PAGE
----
Single molecule fluorescence resonance energy transfer (smFRET) experiments exploit the distance dependency of the measurable transfer efficiency between two dyes to determine distances on the nm scale. The transfer efficiency in addition depends on the instantaneous mutual orientation inaccesible to experiments. In molecular dynamics simulations, the mutual orientation of the dyes is accessible. Therefore, combining simulations with experiments results in more accurate distances as estimated from experiments alone.

FRET Approximation

Single molecule fluorescence resonance energy transfer (smFRET) experiments measure the non-radiative transfer efficiency from a donor to an acceptor dye. The transfer efficiency depends on the inter-dye distance and is measured by monitoring the relative fluorescence intensities of donor and acceptor. Measurements of the FRET efficiency on individual molecules with dyes attached probe the distance in or between biomolecules and biomolecular subunits. The optical read-out of fluorescence allows application of the technique at ambient conditions and in vivo. The recent development of time-resolved (tr) experiments enables the extraction of information on single molecule dynamics. These advantages resulted in the emergence of smFRET as a powerful tool in biophysics providing a sensitive nanometer distance reporter to investigate biological structures and their function. Ligand-receptor interactions, conformational changes, protein synthesis and folding kinetics as well as translocation of genes are only some of the multitude of issues that can be addressed by tr-smFRET.

In analogy to television broadcasting, where the received signal strength depends on the antenna orientation, the transfer efficiency not only depends on the inter-dye distance, but also the mutual dye orientation. Therefore, the extraction of distance information from smFRET experiments is not straightforward and involves approximations. Typical approximations are are isotropic and uncorrelated dye transition dipole orientations and that the coupling potential is sufficiently described by dipole-dipole coupling of the transition densities. With these and further approximations, Theodor Förster expressed [1] the transfer efficiency as \[E(R) = \frac{1}{1+\left(\frac{R}{R_0}\right)^6} \qquad (1),\] where \(R\) is the inter-dye distance and \(R_0\) the distance with 50 % excitation transfer. The orientation dependency of dipole-dipole coupling is given by  \[\kappa=\cos\theta_{DA}-3\cdot\cos\theta_D\cdot\cos\theta_A \qquad (2),\] with \(\theta_{DA}\) as angle between the two transition dipoles of the dyes. \(\theta_D\) and \(\theta_A\) are the angle between transition dipole of donor or acceptor and the dye separation vector \(R\), respectively. The Förster radius \(R_0^6\) is \(\propto \kappa^2\) and \(\langle\kappa^2\rangle=\frac{2}{3}\) for isotropic orientation distributions.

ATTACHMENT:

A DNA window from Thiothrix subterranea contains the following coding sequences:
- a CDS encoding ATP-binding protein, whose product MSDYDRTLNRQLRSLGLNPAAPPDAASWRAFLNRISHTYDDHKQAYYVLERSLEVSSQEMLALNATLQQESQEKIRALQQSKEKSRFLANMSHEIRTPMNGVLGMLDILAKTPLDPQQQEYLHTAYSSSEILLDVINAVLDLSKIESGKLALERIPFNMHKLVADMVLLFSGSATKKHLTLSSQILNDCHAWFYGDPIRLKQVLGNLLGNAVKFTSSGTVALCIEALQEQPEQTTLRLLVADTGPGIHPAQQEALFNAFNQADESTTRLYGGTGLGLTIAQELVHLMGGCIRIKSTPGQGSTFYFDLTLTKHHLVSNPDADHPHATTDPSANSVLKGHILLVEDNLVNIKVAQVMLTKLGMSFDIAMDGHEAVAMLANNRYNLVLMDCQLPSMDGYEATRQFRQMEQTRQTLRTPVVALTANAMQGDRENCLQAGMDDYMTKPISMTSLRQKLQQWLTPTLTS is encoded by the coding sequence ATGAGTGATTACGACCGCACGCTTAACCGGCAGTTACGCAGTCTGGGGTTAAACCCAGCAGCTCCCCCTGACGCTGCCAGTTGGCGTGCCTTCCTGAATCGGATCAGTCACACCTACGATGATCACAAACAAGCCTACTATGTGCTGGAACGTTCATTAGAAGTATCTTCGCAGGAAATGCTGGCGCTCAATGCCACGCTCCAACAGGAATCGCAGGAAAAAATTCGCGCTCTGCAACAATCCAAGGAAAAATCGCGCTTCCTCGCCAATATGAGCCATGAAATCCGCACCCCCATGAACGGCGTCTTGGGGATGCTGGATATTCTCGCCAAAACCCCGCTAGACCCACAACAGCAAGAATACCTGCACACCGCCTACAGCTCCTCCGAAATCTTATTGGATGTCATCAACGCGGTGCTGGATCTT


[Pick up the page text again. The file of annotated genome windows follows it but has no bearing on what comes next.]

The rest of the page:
Dyes attached to biomolecules are sterically restricted and interact with the dye’s surface. In fact, strong deviations of the isotropicity and thus also of \(\langle\kappa^2\rangle\) from \(\frac{2}{3}\) were found [2]. Thus, accurate distance measurements with FRET are hindered by the uncertainty of the dye orientation. In contrast to experiments, the orientation of dyes is accessible at each instant in molecular dynamics simulations (MD).

Dye Dynamics and FRET Efficiency Distributions from MD simulations